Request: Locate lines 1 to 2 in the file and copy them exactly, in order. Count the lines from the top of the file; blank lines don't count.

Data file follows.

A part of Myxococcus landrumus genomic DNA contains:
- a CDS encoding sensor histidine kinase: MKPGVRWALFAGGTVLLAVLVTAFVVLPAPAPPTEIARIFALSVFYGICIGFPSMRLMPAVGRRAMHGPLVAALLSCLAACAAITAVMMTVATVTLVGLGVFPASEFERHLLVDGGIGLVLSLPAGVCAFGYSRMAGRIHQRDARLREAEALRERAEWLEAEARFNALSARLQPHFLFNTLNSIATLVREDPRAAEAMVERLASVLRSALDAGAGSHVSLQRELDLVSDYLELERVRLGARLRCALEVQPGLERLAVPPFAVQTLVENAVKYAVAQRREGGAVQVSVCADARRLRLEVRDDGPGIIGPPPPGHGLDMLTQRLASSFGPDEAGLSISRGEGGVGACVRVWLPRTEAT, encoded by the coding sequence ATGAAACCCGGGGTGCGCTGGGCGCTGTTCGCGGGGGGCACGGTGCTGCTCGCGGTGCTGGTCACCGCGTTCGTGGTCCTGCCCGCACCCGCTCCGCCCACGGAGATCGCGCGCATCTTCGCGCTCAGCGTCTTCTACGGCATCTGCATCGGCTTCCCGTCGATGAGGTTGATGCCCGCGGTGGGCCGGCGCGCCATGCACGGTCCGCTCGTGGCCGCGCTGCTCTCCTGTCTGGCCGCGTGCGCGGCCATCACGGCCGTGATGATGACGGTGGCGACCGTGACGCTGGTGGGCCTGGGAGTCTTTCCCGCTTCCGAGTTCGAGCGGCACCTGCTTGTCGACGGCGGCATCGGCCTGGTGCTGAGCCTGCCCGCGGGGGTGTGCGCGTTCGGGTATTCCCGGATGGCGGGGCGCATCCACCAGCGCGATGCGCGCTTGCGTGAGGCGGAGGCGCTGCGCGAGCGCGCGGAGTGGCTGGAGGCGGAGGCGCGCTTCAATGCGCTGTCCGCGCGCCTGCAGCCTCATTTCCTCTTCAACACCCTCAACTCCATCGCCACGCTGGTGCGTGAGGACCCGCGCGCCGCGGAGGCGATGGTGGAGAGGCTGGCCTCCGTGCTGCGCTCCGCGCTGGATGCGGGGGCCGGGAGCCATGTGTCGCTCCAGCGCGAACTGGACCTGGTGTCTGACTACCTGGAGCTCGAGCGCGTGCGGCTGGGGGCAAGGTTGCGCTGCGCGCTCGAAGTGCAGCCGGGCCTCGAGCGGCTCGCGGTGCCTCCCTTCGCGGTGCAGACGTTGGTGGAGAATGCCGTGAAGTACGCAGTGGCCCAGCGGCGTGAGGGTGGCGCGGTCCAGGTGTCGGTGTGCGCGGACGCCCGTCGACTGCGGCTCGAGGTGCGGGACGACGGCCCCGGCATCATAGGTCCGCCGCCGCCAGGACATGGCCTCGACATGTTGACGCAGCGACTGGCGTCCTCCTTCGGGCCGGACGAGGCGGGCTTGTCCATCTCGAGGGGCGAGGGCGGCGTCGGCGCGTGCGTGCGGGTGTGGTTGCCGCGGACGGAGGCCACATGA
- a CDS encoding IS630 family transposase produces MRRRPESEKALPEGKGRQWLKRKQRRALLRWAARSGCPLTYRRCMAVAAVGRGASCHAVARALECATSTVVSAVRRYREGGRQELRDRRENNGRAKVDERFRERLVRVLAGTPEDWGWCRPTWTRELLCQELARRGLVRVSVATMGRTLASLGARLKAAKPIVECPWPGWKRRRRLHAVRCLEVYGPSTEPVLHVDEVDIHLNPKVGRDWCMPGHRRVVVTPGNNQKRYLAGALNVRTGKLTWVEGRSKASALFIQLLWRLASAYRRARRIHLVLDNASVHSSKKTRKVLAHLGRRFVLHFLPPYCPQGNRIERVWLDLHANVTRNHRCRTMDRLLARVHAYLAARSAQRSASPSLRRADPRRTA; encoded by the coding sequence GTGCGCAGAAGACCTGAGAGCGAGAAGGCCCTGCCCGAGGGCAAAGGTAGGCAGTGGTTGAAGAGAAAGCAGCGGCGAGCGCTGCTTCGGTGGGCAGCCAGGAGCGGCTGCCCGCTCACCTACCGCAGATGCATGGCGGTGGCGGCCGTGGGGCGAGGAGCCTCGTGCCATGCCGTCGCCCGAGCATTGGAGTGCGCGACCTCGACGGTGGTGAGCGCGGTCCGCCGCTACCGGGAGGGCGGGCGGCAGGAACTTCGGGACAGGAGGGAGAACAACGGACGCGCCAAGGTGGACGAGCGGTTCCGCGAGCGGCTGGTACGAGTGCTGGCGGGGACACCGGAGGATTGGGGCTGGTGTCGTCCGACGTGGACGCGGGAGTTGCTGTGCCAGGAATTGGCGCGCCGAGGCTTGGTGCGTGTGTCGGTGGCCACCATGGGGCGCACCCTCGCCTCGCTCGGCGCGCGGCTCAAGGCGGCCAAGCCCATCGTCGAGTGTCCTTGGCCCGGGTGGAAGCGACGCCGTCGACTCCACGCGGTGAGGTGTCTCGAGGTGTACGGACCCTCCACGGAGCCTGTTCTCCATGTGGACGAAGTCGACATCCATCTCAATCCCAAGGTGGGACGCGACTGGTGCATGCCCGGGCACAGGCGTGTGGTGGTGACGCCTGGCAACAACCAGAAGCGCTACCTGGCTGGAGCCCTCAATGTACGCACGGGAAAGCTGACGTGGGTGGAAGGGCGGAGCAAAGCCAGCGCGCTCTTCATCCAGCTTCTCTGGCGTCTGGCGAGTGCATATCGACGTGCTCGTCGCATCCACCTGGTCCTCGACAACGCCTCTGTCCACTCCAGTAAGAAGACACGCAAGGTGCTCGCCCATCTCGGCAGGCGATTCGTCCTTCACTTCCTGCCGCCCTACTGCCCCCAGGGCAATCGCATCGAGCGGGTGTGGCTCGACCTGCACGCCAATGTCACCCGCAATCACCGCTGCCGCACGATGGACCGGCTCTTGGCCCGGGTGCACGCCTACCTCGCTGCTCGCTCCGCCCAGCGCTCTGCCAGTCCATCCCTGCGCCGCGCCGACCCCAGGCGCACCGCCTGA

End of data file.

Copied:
A part of Myxococcus landrumus genomic DNA contains:
- a CDS encoding sensor histidine kinase: MKPGVRWALFAGGTVLLAVLVTAFVVLPAPAPPTEIARIFALSVFYGICIGFPSMRLMPAVGRRAMHGPLVAALLSCLAACAAITAVMMTVATVTLVGLGVFPASEFERHLLVDGGIGLVLSLPAGVCAFGYSRMAGRIHQRDARLREAEALRERAEWLEAEARFNALSARLQPHFLFNTLNSIATLVREDPRAAEAMVERLASVLRSALDAGAGSHVSLQRELDLVSDYLELERVRLGARLRCALEVQPGLERLAVPPFAVQTLVENAVKYAVAQRREGGAVQVSVCADARRLRLEVRDDGPGIIGPPPPGHGLDMLTQRLASSFGPDEAGLSISRGEGGVGACVRVWLPRTEAT, encoded by the coding sequence ATGAAACCCGGGGTGCGCTGGGCGCTGTTCGCGGGGGGCACGGTGCTGCTCGCGGTGCTGGTCACCGCGTTCGTGGTCCTGCCCGCACCCGCTCCGCCCACGGAGATCGCGCGCATCTTCGCGCTCAGCGTCTTCTACGGCATCTGCATCGGCTTCCCGTCGATGAGGTTGATGCCCGCGGTGGGCCGGCGCGCCATGCACGGTCCGCTCGTGGCCGCGCTGCTCTCCTGTCTGGCCGCGTGCGCGGCCATCACGGCCGTGATGATGACGGTGGCGACCGTGACGCTGGTGGGCCTGGGAGTCTTTCCCGCTTCCGAGTTCGAGCGGCACCTGCTTGTCGACGGCGGCATCGGCCTGGTGCTGAGCCTGCCCGCGGGGGTGTGCGCGTTCGGGTATTCCCGGATGGCGGGGCGCATCCACCAGCGCGATGCGCGCTTGCGTGAGGCGGAGGCGCTGCGCGAGCGCGCGGAGTGGCTGGAGGCGGAGGCGCGCTTCAATGCGCTGTCCGCGCGCCTGCAGCCTCATTTCCTCTTCAACACCCTCAACTCCATCGCCACGCTGGTGCGTGAGGACCCGCGCGCCGCGGAGGCGATGGTGGAGAGGCTGGCCTCCGTGCTGCGCTCCGCGCTGGATGCGGGGGCCGGGAGCCATGTGTCGCTCCAGCGCGAACTGGACCTGGTGTCTGACTACCTGGAGCTCGAGCGCGTGCGGCTGGGGGCAAGGTTGCGCTGCGCGCTCGAAGTGCAGCCGGGCCTCGAGCGGCTCGCGGTGCCTCCCTTCGCGGTGCAGACGTTGGTGGAGAATGCCGTGAAGTACGCAGTGGCCCAGCGGCGTGAGGGTGGCGCGGTCCAGGTGTCGGTGTGCGCGGACGCCCGTCGACTGCGGCTCGAGGTGCGGGACGACGGCCCCGGCATCATAGGTCCGCCGCCGCCAGGACATGGCCTCGACATGTTGACGCAGCGACTGGCGTCCTCCTTCGGGCCGGACGAGGCGGGCTTGTCCATCTCGAGGGGCGAGGGCGGCGTCGGCGCGTGCGTGCGGGTGTGGTTGCCGCGGACGGAGGCCACATGA